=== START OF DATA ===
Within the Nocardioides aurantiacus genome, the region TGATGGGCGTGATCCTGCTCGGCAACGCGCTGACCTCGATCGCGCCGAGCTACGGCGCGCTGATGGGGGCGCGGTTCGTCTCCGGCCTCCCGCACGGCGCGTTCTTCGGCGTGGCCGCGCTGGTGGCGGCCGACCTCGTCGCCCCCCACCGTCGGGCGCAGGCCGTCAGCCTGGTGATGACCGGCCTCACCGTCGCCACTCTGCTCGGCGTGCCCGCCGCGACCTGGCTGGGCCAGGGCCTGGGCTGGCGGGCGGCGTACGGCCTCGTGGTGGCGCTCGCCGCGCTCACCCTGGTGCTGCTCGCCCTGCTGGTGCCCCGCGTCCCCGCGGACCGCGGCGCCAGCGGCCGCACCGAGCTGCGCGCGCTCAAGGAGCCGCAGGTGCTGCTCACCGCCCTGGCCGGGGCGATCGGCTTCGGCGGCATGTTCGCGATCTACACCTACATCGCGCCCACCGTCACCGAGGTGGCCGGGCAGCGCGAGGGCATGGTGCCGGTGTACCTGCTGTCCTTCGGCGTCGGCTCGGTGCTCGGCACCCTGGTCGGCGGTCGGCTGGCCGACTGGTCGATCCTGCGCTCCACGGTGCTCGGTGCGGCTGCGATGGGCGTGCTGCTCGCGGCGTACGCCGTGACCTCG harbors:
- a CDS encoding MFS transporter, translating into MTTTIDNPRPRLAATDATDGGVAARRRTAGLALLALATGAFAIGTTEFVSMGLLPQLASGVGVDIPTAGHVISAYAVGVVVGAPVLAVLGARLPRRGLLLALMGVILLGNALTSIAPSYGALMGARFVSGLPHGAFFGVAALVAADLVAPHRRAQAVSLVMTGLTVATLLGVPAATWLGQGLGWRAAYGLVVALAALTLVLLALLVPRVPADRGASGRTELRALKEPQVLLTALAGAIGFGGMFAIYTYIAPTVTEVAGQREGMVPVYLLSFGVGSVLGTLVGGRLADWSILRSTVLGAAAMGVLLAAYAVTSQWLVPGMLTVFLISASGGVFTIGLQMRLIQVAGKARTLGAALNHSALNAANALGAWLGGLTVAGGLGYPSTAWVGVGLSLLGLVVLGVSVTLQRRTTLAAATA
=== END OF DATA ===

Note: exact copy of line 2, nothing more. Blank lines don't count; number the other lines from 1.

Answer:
- a CDS encoding MFS transporter, translating into MTTTIDNPRPRLAATDATDGGVAARRRTAGLALLALATGAFAIGTTEFVSMGLLPQLASGVGVDIPTAGHVISAYAVGVVVGAPVLAVLGARLPRRGLLLALMGVILLGNALTSIAPSYGALMGARFVSGLPHGAFFGVAALVAADLVAPHRRAQAVSLVMTGLTVATLLGVPAATWLGQGLGWRAAYGLVVALAALTLVLLALLVPRVPADRGASGRTELRALKEPQVLLTALAGAIGFGGMFAIYTYIAPTVTEVAGQREGMVPVYLLSFGVGSVLGTLVGGRLADWSILRSTVLGAAAMGVLLAAYAVTSQWLVPGMLTVFLISASGGVFTIGLQMRLIQVAGKARTLGAALNHSALNAANALGAWLGGLTVAGGLGYPSTAWVGVGLSLLGLVVLGVSVTLQRRTTLAAATA